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 Salisbury Playhouse and National Theatre Studios

By Sam Shepard

Directed by Deborah Paige

Lighting Peter Hunter
Sound Gina Hills

States of Shock is a full-length drama by Sam Shepard. A wild and scathing anti-war play whose characters embody the conflicts and violent contradictions of America today.


Set in a nondescript family restaurant, with bad service and raging customers, the stage becomes a battlefield for America's strident efforts to define itself. Before the action is over, Sam Shepard's anti-war message is not merely confined to Vietnam, but also encompasses the local wars of modern life between sexes, races, families and ideals.

States of Shock is set in a diner somewhere in America.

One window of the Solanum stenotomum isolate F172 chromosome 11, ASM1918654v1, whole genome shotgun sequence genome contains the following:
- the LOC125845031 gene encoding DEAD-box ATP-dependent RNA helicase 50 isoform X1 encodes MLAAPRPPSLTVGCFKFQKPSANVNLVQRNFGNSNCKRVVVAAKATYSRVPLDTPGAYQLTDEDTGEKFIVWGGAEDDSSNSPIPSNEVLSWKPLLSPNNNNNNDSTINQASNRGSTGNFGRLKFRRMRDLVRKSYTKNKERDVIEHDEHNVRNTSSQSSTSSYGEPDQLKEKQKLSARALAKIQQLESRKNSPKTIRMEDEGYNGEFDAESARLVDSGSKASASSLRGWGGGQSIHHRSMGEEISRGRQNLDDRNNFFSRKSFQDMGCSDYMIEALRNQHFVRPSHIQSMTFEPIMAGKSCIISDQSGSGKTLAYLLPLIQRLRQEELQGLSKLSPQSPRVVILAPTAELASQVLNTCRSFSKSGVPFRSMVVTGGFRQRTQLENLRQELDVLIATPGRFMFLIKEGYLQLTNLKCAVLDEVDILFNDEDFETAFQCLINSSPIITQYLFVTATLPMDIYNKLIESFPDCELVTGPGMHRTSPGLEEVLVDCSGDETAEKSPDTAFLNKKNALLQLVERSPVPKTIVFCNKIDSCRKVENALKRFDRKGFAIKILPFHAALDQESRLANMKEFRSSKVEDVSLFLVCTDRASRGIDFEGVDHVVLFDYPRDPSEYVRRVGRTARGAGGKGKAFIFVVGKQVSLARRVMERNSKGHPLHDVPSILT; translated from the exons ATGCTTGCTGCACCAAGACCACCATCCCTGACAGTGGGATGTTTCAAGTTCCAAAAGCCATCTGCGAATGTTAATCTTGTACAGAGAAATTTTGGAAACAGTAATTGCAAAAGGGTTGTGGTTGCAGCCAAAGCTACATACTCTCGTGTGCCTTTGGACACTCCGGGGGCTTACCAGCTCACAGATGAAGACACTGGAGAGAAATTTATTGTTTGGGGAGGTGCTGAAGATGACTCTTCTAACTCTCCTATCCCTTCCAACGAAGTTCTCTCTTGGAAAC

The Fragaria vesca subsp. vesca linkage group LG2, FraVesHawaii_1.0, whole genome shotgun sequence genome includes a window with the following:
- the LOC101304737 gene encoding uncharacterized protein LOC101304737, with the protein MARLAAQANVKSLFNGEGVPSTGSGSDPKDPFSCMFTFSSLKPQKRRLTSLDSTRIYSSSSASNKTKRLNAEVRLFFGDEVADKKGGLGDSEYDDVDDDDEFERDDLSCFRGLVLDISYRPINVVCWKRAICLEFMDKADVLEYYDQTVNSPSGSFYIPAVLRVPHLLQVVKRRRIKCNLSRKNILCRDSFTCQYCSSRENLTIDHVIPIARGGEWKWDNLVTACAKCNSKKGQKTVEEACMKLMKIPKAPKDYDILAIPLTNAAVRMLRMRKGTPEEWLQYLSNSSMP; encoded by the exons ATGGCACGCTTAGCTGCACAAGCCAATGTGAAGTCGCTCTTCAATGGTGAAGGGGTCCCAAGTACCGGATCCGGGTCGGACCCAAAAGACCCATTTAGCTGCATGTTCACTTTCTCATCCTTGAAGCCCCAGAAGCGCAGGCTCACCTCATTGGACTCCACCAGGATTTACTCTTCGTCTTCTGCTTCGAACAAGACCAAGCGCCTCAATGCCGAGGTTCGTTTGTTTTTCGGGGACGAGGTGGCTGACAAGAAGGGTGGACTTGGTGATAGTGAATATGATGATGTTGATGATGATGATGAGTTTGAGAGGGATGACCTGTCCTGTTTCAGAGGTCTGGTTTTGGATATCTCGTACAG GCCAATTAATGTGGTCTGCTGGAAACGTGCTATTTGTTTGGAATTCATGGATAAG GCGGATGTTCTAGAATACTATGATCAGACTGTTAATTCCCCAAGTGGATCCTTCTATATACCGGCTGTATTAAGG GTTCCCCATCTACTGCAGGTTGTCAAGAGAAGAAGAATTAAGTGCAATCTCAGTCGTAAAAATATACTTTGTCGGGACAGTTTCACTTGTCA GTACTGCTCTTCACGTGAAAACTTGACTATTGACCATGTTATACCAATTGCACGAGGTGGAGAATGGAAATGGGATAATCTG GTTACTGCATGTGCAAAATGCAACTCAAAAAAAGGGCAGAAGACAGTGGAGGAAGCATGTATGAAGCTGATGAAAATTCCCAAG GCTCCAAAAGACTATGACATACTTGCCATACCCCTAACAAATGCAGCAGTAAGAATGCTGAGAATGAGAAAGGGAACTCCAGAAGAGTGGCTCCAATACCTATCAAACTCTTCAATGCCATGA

‘At the Salisbury Playhouse, Sam Shepard’s States of Shock is given one of the best sets I
have ever seen in a studio theatre…the stage is littered with hundreds, possibly thousands
of small photographs, some of them torn up on the floor, others stuck on the walls. Lucy
Hall’s set deserves the highest praise.’

Malcolm Rutherford, Financial Times

'The first clue to what the piece is about comes from Lucy Hall's opening design of two blanched, corpse-like diners sitting under a tightly stretched membrane against which shredded photographs have been blown like dead leaves, rustling and vibrating in sympathy with spasmodic lighting and the rhythms of bombardment. It could be a tent in the desert. It could be an image of the jittery United States womb, where gas masks were being sold on the streets during the war.'

Irving Wardle, The Independent 

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